CIMR: put on new glasses

This figure shows the simulated CIMR sea ice concentration field, using the Bristol algorithm as an example. The Bristol algorithm (Smith, 1996) combines brigthness temperature observations of the Ku (18.7 GHz) and Ka (36.5 GHz) channels.


Simulated Bristol sea-ice concentration field at the resolution of CIMR (example from the Marginal Ice Zone).
Source: Tonboe, R. (2019)

Below, the CIMR simulated sea-ice concentration is compared to that of past and current passive microwave satellite sensors including the Scanning Multichannel Microwave Radiometer (SMMR, 1978-1987), the Special Sensor Microwave/Imager (SSM/I and SSMIS, 1987 - today), and JAXA's AMSR2 (2012-today). The reference Marginal Ice Zone (MIZ) image is from Moderate-Resolution Imaging Spectroradiometer (MODIS).


CIMR Bristol-based simulated sea-ice concentration fields, compared to those of SMMR, SSM/I, and AMSR2.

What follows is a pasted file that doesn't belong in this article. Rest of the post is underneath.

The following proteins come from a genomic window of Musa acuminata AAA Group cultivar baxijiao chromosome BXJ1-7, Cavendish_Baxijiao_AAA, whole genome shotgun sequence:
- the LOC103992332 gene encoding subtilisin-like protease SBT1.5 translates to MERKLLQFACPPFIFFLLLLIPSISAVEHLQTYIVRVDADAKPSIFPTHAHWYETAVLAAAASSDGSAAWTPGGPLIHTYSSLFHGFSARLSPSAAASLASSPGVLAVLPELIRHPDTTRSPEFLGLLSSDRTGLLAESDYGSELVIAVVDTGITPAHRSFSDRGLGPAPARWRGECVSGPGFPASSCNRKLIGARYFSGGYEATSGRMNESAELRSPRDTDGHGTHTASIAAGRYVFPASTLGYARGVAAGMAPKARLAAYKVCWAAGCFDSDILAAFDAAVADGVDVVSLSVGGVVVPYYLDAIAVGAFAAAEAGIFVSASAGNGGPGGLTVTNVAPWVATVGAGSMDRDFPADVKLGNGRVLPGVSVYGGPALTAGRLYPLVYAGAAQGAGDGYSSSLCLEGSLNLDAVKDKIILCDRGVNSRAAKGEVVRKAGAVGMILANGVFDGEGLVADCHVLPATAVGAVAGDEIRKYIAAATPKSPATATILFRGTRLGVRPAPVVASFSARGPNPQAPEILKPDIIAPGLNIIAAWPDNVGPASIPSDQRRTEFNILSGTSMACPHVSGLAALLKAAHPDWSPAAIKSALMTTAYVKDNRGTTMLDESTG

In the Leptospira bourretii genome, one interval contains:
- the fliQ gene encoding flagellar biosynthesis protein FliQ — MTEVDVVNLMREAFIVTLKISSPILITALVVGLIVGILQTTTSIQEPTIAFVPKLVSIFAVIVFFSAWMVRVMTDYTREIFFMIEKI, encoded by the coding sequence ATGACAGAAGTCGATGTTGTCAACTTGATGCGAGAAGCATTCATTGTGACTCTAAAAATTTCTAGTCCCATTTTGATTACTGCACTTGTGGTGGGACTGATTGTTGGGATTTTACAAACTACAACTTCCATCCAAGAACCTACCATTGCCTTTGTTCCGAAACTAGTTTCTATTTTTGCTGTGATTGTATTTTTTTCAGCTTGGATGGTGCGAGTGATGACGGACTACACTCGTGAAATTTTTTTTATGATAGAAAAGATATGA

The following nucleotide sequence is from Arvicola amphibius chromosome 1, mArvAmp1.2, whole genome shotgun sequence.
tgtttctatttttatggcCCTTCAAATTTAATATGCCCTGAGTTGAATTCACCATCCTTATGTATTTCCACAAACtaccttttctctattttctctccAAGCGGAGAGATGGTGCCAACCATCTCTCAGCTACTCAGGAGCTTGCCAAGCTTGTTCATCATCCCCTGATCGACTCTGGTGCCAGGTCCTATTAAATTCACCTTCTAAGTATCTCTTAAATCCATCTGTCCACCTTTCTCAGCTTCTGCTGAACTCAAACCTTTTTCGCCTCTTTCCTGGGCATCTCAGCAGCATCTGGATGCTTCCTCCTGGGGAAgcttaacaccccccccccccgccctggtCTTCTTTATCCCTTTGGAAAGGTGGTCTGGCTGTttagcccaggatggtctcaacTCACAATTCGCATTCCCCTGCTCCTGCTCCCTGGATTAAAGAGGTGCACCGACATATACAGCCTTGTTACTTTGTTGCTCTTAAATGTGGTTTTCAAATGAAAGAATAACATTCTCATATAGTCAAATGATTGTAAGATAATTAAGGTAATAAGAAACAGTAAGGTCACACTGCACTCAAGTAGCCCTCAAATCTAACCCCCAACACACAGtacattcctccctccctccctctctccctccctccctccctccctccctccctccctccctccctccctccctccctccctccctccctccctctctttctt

Source: Tonboe, R. (2019).

Find more details in:

Tonboe, R.: The Copernicus imaging microwave radiometer (CIMR) is a high priority Copernicus mission for evolving the Copernicus system, , doi:10.6084/m9.figshare.7751948.v2, 2019.

Tonboe, R. T., Eastwood, S., Lavergne, T., Sørensen, A. M., Rathmann, N., Dybkjær, G., Pedersen, L. T., Høyer, J. L., and Kern, S.: The EUMETSAT sea ice concentration climate data record, The Cryosphere, 10, 2275-2290, https://doi.org/10.5194/tc-10-2275-2016, 2016.

Smith, D. M.: Extraction of winter total sea ice concentration in the Greenland and Barents Seas from SSM/I data, Int. J. Remote Sens., 17, 2625–2646, 1996.